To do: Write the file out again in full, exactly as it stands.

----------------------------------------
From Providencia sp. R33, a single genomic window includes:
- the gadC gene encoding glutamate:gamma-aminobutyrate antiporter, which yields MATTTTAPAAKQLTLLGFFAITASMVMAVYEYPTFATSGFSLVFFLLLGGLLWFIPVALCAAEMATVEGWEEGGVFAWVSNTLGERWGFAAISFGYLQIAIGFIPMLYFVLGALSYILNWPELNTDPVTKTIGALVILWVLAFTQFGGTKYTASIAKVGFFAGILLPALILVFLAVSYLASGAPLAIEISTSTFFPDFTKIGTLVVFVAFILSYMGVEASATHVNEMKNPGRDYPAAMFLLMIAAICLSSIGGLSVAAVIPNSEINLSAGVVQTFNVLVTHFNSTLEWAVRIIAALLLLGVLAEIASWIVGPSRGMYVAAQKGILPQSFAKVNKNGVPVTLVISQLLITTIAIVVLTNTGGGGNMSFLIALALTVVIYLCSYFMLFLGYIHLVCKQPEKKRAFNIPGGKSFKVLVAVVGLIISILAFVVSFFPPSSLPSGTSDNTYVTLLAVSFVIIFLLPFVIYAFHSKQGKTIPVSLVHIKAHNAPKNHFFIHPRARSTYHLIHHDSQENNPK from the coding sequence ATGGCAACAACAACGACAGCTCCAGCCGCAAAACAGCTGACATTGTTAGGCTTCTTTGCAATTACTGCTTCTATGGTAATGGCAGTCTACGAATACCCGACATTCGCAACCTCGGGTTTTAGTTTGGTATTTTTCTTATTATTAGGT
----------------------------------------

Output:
From Providencia sp. R33, a single genomic window includes:
- the gadC gene encoding glutamate:gamma-aminobutyrate antiporter, which yields MATTTTAPAAKQLTLLGFFAITASMVMAVYEYPTFATSGFSLVFFLLLGGLLWFIPVALCAAEMATVEGWEEGGVFAWVSNTLGERWGFAAISFGYLQIAIGFIPMLYFVLGALSYILNWPELNTDPVTKTIGALVILWVLAFTQFGGTKYTASIAKVGFFAGILLPALILVFLAVSYLASGAPLAIEISTSTFFPDFTKIGTLVVFVAFILSYMGVEASATHVNEMKNPGRDYPAAMFLLMIAAICLSSIGGLSVAAVIPNSEINLSAGVVQTFNVLVTHFNSTLEWAVRIIAALLLLGVLAEIASWIVGPSRGMYVAAQKGILPQSFAKVNKNGVPVTLVISQLLITTIAIVVLTNTGGGGNMSFLIALALTVVIYLCSYFMLFLGYIHLVCKQPEKKRAFNIPGGKSFKVLVAVVGLIISILAFVVSFFPPSSLPSGTSDNTYVTLLAVSFVIIFLLPFVIYAFHSKQGKTIPVSLVHIKAHNAPKNHFFIHPRARSTYHLIHHDSQENNPK from the coding sequence ATGGCAACAACAACGACAGCTCCAGCCGCAAAACAGCTGACATTGTTAGGCTTCTTTGCAATTACTGCTTCTATGGTAATGGCAGTCTACGAATACCCGACATTCGCAACCTCGGGTTTTAGTTTGGTATTTTTCTTATTATTAGGT